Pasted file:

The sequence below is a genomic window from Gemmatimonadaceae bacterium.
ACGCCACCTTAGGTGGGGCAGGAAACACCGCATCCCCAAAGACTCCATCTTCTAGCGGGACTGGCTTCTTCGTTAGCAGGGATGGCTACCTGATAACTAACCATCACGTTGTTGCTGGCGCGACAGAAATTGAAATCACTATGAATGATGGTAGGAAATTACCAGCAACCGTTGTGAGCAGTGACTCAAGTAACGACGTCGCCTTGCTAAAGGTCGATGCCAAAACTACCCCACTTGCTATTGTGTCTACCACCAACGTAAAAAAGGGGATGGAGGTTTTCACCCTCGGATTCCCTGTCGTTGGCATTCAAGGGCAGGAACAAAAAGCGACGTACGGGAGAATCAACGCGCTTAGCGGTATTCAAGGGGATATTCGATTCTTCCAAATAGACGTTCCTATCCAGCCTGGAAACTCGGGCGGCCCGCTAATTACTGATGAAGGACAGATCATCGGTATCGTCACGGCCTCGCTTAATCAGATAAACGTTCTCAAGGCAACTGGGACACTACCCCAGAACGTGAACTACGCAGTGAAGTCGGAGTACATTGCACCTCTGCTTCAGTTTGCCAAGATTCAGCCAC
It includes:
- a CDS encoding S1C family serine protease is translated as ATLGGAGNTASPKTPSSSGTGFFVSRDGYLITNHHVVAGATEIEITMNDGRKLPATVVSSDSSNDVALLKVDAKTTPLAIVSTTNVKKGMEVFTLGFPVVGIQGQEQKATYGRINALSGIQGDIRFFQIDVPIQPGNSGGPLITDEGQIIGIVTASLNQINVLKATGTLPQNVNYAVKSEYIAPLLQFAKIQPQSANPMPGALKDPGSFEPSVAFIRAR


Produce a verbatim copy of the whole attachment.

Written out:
The sequence below is a genomic window from Gemmatimonadaceae bacterium.
ACGCCACCTTAGGTGGGGCAGGAAACACCGCATCCCCAAAGACTCCATCTTCTAGCGGGACTGGCTTCTTCGTTAGCAGGGATGGCTACCTGATAACTAACCATCACGTTGTTGCTGGCGCGACAGAAATTGAAATCACTATGAATGATGGTAGGAAATTACCAGCAACCGTTGTGAGCAGTGACTCAAGTAACGACGTCGCCTTGCTAAAGGTCGATGCCAAAACTACCCCACTTGCTATTGTGTCTACCACCAACGTAAAAAAGGGGATGGAGGTTTTCACCCTCGGATTCCCTGTCGTTGGCATTCAAGGGCAGGAACAAAAAGCGACGTACGGGAGAATCAACGCGCTTAGCGGTATTCAAGGGGATATTCGATTCTTCCAAATAGACGTTCCTATCCAGCCTGGAAACTCGGGCGGCCCGCTAATTACTGATGAAGGACAGATCATCGGTATCGTCACGGCCTCGCTTAATCAGATAAACGTTCTCAAGGCAACTGGGACACTACCCCAGAACGTGAACTACGCAGTGAAGTCGGAGTACATTGCACCTCTGCTTCAGTTTGCCAAGATTCAGCCAC
It includes:
- a CDS encoding S1C family serine protease is translated as ATLGGAGNTASPKTPSSSGTGFFVSRDGYLITNHHVVAGATEIEITMNDGRKLPATVVSSDSSNDVALLKVDAKTTPLAIVSTTNVKKGMEVFTLGFPVVGIQGQEQKATYGRINALSGIQGDIRFFQIDVPIQPGNSGGPLITDEGQIIGIVTASLNQINVLKATGTLPQNVNYAVKSEYIAPLLQFAKIQPQSANPMPGALKDPGSFEPSVAFIRAR